Article first published in the Law Society Gazette - 5th May 2014 - click here.

The last piece of substantive legislation to address the issue of data protection dates back to 1998. Sixteen years on, data processing technology has advanced at a record pace and current legislation is no longer fit for purpose. The sheer volume of data held by organisations, coupled with the international nature of our individual online activities, means our data is everywhere and potentially accessible to anyone who has the right tools.

A data loss incident can happen at any time and is never convenient. Whether the cause is internal action or external attack, law firms need to ascertain what they can do proactively to mitigate the risk of data loss. If such an event does occur, proven and tested processes need to be in place for the firm to deal with the issue alongside its day-to-day operations.

If a law firm is unable to demonstrate that it has taken all reasonable steps to protect its systems, not only will it be breaching regulatory obligations, but reputations will also be at risk.

There is a clear challenge facing the implementation of any new piece of legislation relating to the protection and security of data, however. This must reflect the reality of the way we use technology to process and use data now, while also attempting to be rather more ‘future-proof’ than its predecessor, taking into account the potential for new technologies and new trends, both in data usage and also, significantly, in cyberthreats, which are an inevitability rather than a possibility.

The proposed General Data Protection Regulation (GDPR) currently being negotiated in the EU seeks to address this issue by providing harmonised and robust provisions across all 28 member states, including fines that are high enough to deter even the largest companies from non-compliance. It acknowledges that misuse or loss of personal data can have a devastating effect on individuals and, as such, the organisations who process such data should be held accountable.

The GDPR is currently in draft form and only part-way through the legislative process. It is hoped, however, that by the end of 2014 we will see an agreed form which can be implemented two years later.

The GDPR will bring some fundamental changes to the way that businesses must handle and protect the data they process. For law firms taking proactive steps in light of current and future cyberthreats, some of the most significant changes will be that:

  • The regulation will apply not only to all organisations established in the EU, as under existing legislation, but also to those outside the EU offering goods or services to EU citizens, or monitoring their behaviour. This significantly widens the net as to who may be caught by the GDPR, and therefore who must comply with its provisions. This will clearly be significant if your firm has offices overseas.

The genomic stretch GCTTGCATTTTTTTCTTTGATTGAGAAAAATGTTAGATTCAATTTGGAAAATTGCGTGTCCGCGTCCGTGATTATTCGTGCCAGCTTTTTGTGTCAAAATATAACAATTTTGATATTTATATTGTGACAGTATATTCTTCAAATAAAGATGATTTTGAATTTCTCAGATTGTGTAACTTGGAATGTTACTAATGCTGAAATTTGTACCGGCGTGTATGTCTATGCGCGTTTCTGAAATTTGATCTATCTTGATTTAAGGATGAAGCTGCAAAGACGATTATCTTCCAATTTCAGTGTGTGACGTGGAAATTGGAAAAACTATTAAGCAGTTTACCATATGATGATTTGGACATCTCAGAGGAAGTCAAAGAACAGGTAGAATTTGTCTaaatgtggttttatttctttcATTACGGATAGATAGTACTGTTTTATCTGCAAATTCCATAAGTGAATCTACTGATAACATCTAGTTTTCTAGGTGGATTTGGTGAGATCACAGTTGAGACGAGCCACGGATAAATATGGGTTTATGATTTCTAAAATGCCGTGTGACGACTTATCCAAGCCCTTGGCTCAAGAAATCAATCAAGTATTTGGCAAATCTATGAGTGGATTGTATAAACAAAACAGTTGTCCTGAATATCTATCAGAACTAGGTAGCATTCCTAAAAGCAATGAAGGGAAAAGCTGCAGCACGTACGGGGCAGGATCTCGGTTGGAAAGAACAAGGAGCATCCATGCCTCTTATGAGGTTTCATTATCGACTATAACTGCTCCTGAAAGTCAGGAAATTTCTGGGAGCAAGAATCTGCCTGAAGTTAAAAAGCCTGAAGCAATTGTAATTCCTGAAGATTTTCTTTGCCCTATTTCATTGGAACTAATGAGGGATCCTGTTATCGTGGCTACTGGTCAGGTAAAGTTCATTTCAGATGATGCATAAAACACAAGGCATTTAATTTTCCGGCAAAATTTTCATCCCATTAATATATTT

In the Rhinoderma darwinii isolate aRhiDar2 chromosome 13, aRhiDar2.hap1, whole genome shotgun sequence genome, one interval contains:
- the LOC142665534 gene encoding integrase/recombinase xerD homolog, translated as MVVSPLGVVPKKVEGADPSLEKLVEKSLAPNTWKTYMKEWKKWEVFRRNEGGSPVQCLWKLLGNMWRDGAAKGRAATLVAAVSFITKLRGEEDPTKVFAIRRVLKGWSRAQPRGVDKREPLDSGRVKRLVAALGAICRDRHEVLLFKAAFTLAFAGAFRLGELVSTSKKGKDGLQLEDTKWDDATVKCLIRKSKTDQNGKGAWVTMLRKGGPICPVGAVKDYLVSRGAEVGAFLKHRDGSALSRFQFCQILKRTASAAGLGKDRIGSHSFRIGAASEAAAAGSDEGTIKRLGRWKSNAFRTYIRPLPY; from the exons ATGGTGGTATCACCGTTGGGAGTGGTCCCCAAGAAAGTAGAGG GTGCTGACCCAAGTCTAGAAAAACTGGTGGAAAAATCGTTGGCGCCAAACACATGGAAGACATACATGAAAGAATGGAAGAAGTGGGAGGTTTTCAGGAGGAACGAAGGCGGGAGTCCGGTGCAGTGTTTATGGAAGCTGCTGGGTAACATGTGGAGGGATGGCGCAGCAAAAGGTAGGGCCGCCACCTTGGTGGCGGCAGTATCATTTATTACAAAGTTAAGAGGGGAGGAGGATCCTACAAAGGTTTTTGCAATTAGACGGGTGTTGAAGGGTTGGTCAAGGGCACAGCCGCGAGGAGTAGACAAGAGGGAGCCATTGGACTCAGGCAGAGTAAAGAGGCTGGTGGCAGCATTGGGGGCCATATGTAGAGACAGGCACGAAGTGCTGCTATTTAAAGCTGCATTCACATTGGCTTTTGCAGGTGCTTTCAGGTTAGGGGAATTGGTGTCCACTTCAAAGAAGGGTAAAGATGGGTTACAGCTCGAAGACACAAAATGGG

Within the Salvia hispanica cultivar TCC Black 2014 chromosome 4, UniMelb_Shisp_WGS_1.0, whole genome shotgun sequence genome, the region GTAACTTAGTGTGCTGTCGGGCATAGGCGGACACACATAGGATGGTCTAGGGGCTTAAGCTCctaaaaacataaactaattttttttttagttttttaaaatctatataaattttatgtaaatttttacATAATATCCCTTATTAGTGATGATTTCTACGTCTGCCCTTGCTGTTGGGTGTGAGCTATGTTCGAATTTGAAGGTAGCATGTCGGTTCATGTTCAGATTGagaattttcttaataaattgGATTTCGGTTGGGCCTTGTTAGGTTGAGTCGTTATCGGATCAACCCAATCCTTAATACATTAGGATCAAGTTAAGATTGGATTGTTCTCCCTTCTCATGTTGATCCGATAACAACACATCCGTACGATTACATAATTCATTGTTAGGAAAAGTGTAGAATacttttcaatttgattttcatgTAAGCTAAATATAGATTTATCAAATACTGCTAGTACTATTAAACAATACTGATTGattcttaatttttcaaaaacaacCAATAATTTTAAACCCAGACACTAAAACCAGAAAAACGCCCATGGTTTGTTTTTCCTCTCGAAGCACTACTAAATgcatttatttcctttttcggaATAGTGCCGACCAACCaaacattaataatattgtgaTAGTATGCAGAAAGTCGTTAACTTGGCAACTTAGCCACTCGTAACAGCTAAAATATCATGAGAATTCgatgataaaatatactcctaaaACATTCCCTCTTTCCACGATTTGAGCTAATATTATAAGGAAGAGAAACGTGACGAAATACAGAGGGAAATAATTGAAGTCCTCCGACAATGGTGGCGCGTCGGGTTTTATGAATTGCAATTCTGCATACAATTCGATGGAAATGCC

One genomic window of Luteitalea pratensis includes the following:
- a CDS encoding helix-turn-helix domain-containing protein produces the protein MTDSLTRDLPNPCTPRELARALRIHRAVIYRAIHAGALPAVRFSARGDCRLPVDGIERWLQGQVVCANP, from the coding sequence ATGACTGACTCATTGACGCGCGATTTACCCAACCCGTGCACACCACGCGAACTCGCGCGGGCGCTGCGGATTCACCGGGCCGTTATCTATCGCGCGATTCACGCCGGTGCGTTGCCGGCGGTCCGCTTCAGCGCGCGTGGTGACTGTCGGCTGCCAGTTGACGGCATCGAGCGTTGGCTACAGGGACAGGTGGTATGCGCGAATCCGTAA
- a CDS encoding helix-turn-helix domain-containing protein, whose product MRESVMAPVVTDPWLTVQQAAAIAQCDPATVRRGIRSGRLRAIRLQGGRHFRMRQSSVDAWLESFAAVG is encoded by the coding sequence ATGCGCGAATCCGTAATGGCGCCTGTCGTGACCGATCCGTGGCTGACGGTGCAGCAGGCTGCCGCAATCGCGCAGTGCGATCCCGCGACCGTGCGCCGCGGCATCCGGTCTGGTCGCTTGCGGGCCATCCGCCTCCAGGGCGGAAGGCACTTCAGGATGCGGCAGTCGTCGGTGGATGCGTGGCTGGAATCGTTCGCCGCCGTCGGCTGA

• There will be increased administrative burdens in relation to the documenting of processing activities, and also the carrying out of thorough privacy impact assessments in relation to certain types of processing, to assess the associated risks and potential vulnerabilities posed by a cyberattack.
  • The current draft includes fines of up to 5% of annual group-wide revenue, or €100m (£82m), whichever sum is greatest, for serious breaches of the legislation. This is in stark contrast to the current maximum fines in the UK, which stand at £500,000.
  • The national supervisory authority must be notified of all data breaches (irrespective of severity) without undue delay. The suggested time frame for this in the latest draft of the regulation is 72 hours.

Organisations may also be required to inform individuals without undue delay about data breaches that could adversely affect them. The current draft of the regulation provides that, where measures such as encryption have been applied to the data in question, notifying individuals may be unnecessary.

While it is hard to quantify the damage to reputation stemming from a data loss, the new reporting requirements of the GDPR (not to mention the hugely increased fines) may act as a signifier to the markets regarding the general care and competence of a business.

This will vary depending on the industry in which a business operates. In the case of law firms, this will be of particular significance due to the highly sensitive nature of the data held, and also the importance of the maintenance of confidentiality and legal professional privilege.

While the implementation of the GDPR may seem a long way off, implementing the appropriate measures to ensure compliance will not be a straightforward task for the majority of law firms. It is likely to involve some significant investment, both in time and resources.

Understanding the way the data protection legislation landscape is developing is crucial and law firms must not underestimate the value of pre-emptive preparation, particularly in the context of cyberthreats and data loss.